Endemic clone Escherichia coli harbouring ECP common pillus versus an outbreak clone in a patient from a hospital, Lisbon
Abstract number: P1236
Nunes F., Amores T., Lito L., Melo Cristino J., Jose Salgado M., Santos M., Duarte A.
Objectives: The aim of this study was to compare an endemic Escherichia coli producing CTX-M-15 extended-spectrum b-lactamases (ESBL) with an outbreak clone E. coli producing AmpC b-lactamase, which is maintained during only one month.
Methods: Four Escherichia coli isolates were identified in a period of three years, from an old patient hospitalised twice times at Hospital Santa Maria in Lisboa. The first one collected in August 2001 from urine, two isolates from urine and blood in April 2004 and the fourth isolate was identified from urine one week later. Antibiotic resistance profiles were determined by disc diffusion method, according to Clinical and Laboratory Standards Institute (CLSI) and the b-lactamase genes were identified with specific primers and sequencing. RAPD M13 DNA fingerprint and phylogenetic group was determined in order to obtain genetic profiles. PCR reaction was also performed to detected genes encoding virulence factors, including adhesins of type P (papC), 1 (fimH) and S. fimbriae (sfaS), cytotoxic necrotising factor-1 (cnf-1), siderophore biosynthesis protein (iucC), a-haemolysin (hlyA), uropathogenic specific protein (usp) and also a subunit of ECP common pillus (ecpA).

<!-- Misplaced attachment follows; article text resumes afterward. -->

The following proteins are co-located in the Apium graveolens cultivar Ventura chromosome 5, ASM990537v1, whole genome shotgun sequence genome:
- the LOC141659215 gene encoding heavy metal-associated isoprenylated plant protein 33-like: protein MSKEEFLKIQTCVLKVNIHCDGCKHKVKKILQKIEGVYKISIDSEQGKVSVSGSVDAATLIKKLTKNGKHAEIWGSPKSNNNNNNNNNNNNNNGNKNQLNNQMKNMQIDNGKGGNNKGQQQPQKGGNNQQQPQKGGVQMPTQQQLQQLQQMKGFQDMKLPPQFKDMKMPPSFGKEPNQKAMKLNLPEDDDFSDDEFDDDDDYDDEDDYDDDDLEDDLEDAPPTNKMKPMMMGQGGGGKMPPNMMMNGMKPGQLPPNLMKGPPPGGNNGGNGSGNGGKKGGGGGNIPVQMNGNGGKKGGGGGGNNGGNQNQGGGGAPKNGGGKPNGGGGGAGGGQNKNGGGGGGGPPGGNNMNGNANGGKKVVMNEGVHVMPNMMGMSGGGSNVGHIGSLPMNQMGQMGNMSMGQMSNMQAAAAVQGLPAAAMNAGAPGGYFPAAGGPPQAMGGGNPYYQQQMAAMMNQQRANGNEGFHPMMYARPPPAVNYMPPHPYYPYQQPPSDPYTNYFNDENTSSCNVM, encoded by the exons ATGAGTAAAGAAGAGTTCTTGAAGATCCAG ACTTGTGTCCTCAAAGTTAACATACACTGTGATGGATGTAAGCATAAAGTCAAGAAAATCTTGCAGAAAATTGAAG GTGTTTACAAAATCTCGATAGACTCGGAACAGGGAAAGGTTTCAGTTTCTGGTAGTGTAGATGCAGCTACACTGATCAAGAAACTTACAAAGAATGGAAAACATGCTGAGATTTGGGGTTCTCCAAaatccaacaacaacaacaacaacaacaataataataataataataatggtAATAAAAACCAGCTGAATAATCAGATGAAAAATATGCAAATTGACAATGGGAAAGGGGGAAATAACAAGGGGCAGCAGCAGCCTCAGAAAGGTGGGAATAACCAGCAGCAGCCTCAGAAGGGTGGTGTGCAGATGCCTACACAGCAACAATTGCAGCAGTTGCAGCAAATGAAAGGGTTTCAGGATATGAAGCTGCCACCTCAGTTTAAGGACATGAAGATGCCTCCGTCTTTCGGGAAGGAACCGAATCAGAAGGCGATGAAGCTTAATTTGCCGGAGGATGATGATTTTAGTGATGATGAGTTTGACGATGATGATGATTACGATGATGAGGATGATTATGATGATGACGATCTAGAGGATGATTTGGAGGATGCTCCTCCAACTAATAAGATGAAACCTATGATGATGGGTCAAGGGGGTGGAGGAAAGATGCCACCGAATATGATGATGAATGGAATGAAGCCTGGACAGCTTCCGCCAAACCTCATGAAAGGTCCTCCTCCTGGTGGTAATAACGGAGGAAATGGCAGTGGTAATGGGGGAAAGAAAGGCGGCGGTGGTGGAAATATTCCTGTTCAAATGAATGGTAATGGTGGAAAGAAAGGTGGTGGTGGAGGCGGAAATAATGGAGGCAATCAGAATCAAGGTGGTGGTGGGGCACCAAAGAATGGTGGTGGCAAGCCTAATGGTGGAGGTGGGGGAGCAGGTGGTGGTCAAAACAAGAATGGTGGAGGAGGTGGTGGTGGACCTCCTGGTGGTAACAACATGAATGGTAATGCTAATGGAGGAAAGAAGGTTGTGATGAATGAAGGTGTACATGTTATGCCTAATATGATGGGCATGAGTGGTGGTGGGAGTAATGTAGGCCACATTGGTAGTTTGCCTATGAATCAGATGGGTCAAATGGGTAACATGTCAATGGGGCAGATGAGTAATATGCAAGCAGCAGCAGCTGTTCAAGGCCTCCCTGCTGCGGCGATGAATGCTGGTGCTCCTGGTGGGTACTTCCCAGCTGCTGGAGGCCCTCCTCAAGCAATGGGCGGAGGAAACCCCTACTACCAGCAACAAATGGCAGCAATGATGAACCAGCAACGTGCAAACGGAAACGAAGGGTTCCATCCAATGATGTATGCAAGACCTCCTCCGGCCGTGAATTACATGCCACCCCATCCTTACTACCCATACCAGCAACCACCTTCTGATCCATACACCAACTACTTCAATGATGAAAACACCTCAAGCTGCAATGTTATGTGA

Results: All three isolates identified from urine in August 2001 and three years later from urine and blood in 12 April 2004 were ESBL producing strains (CTX-M-15), exhibit the M13 fingerprinting profile 1, the most prevalent in this hospital, belonged to the phylogenetic group B2, typically associated with virulence strains, and harbour fimH, iucC and ecpA genes. The fourth isolate, an outbreak strain identified from urine eight days after (20 April 2004), exhibit a distinct genetic profile. This strain harboured a different b-lactamase, the cephalosporinase AmpC, exhibited the M13 fingerprinting profile XY, included in phylogenetic group B1, usually associated with commensal strains and the virulence genes were not detected including the subunit of ECP common pillus (ecpA).
Conclusions: The endemic clone E. coli producing CTX-M-15 was prevalent in Hospital since 2001 until present. ECP common pillus allows the human intestine colonisation and it might confer an evolutionary advantage, contributing to maintenance and higher prevalence of this clone during three years in this patient compared with outbreak clone E. coli producing AmpC b-lactamase, which was detected in four wards, only during one month, in this hospital.
|Session name:||19th European Congress of Clinical Microbiology and Infectious Diseases|
|Location:||Helsinki, Finland, 16 - 19 May 2009|
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